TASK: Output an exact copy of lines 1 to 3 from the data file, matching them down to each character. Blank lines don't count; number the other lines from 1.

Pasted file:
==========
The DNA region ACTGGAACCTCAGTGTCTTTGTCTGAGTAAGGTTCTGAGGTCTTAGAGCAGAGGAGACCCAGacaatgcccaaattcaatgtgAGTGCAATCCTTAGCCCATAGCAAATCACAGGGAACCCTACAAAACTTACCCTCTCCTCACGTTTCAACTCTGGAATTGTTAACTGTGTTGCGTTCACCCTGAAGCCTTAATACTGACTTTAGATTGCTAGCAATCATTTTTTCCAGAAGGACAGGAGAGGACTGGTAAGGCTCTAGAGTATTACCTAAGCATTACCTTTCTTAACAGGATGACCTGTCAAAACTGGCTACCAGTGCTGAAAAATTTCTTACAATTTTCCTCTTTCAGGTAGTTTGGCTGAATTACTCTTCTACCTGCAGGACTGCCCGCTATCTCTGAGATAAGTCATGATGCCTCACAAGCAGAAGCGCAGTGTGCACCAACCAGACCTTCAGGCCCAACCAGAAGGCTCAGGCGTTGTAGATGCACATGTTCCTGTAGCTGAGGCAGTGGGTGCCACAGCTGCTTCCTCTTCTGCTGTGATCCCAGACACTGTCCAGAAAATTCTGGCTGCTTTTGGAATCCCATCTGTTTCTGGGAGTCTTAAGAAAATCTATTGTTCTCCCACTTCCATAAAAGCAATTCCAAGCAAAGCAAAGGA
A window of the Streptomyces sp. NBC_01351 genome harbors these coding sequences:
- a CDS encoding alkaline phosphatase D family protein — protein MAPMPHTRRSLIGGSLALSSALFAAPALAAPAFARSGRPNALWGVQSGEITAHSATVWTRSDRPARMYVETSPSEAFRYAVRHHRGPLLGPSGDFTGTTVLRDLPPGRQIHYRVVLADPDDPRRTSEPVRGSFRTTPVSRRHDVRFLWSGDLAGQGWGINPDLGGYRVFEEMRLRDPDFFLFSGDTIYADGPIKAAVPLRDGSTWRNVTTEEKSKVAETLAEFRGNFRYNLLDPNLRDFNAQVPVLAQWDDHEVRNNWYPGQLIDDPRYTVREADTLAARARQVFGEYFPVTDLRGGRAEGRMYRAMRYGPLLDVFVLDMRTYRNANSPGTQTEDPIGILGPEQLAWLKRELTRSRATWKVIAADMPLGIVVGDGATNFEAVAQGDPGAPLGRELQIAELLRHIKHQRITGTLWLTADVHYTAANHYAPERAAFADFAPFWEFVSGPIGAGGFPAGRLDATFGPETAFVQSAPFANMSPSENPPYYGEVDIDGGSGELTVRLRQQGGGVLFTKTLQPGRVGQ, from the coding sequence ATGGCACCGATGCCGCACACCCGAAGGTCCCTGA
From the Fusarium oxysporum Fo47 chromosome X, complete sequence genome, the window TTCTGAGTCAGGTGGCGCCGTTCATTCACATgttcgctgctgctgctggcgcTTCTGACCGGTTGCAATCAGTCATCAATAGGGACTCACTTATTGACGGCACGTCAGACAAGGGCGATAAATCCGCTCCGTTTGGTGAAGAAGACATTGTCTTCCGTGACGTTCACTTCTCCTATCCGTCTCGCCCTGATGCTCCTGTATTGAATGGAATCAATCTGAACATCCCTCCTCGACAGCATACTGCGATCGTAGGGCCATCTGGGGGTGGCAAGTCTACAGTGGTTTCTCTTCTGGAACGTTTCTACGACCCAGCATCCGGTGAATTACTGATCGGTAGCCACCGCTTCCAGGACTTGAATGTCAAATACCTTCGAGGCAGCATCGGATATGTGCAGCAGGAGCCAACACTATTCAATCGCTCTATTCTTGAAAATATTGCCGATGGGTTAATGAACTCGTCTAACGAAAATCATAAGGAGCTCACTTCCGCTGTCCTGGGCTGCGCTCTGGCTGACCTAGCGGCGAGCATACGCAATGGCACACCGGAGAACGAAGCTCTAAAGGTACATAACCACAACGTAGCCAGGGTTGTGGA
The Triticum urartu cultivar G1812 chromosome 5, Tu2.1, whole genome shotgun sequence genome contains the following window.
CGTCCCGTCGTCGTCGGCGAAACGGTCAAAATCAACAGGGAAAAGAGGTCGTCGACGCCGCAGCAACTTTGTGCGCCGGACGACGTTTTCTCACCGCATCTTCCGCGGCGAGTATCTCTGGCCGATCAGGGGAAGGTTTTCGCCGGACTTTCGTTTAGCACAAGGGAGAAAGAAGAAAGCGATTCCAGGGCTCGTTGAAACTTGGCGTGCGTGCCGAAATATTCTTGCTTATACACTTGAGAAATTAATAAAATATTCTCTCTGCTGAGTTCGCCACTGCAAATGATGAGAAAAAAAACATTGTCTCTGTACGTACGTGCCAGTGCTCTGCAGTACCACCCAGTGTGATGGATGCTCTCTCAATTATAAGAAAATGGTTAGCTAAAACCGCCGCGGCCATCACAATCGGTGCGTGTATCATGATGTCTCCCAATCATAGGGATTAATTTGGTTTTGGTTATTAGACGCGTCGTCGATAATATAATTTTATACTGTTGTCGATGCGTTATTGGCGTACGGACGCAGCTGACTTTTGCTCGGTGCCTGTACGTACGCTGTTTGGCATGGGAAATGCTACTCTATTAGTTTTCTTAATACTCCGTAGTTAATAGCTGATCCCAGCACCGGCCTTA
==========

The DNA region ACTGGAACCTCAGTGTCTTTGTCTGAGTAAGGTTCTGAGGTCTTAGAGCAGAGGAGACCCAGacaatgcccaaattcaatgtgAGTGCAATCCTTAGCCCATAGCAAATCACAGGGAACCCTACAAAACTTACCCTCTCCTCACGTTTCAACTCTGGAATTGTTAACTGTGTTGCGTTCACCCTGAAGCCTTAATACTGACTTTAGATTGCTAGCAATCATTTTTTCCAGAAGGACAGGAGAGGACTGGTAAGGCTCTAGAGTATTACCTAAGCATTACCTTTCTTAACAGGATGACCTGTCAAAACTGGCTACCAGTGCTGAAAAATTTCTTACAATTTTCCTCTTTCAGGTAGTTTGGCTGAATTACTCTTCTACCTGCAGGACTGCCCGCTATCTCTGAGATAAGTCATGATGCCTCACAAGCAGAAGCGCAGTGTGCACCAACCAGACCTTCAGGCCCAACCAGAAGGCTCAGGCGTTGTAGATGCACATGTTCCTGTAGCTGAGGCAGTGGGTGCCACAGCTGCTTCCTCTTCTGCTGTGATCCCAGACACTGTCCAGAAAATTCTGGCTGCTTTTGGAATCCCATCTGTTTCTGGGAGTCTTAAGAAAATCTATTGTTCTCCCACTTCCATAAAAGCAATTCCAAGCAAAGCAAAGGA
A window of the Streptomyces sp. NBC_01351 genome harbors these coding sequences:
- a CDS encoding alkaline phosphatase D family protein — protein MAPMPHTRRSLIGGSLALSSALFAAPALAAPAFARSGRPNALWGVQSGEITAHSATVWTRSDRPARMYVETSPSEAFRYAVRHHRGPLLGPSGDFTGTTVLRDLPPGRQIHYRVVLADPDDPRRTSEPVRGSFRTTPVSRRHDVRFLWSGDLAGQGWGINPDLGGYRVFEEMRLRDPDFFLFSGDTIYADGPIKAAVPLRDGSTWRNVTTEEKSKVAETLAEFRGNFRYNLLDPNLRDFNAQVPVLAQWDDHEVRNNWYPGQLIDDPRYTVREADTLAARARQVFGEYFPVTDLRGGRAEGRMYRAMRYGPLLDVFVLDMRTYRNANSPGTQTEDPIGILGPEQLAWLKRELTRSRATWKVIAADMPLGIVVGDGATNFEAVAQGDPGAPLGRELQIAELLRHIKHQRITGTLWLTADVHYTAANHYAPERAAFADFAPFWEFVSGPIGAGGFPAGRLDATFGPETAFVQSAPFANMSPSENPPYYGEVDIDGGSGELTVRLRQQGGGVLFTKTLQPGRVGQ, from the coding sequence ATGGCACCGATGCCGCACACCCGAAGGTCCCTGA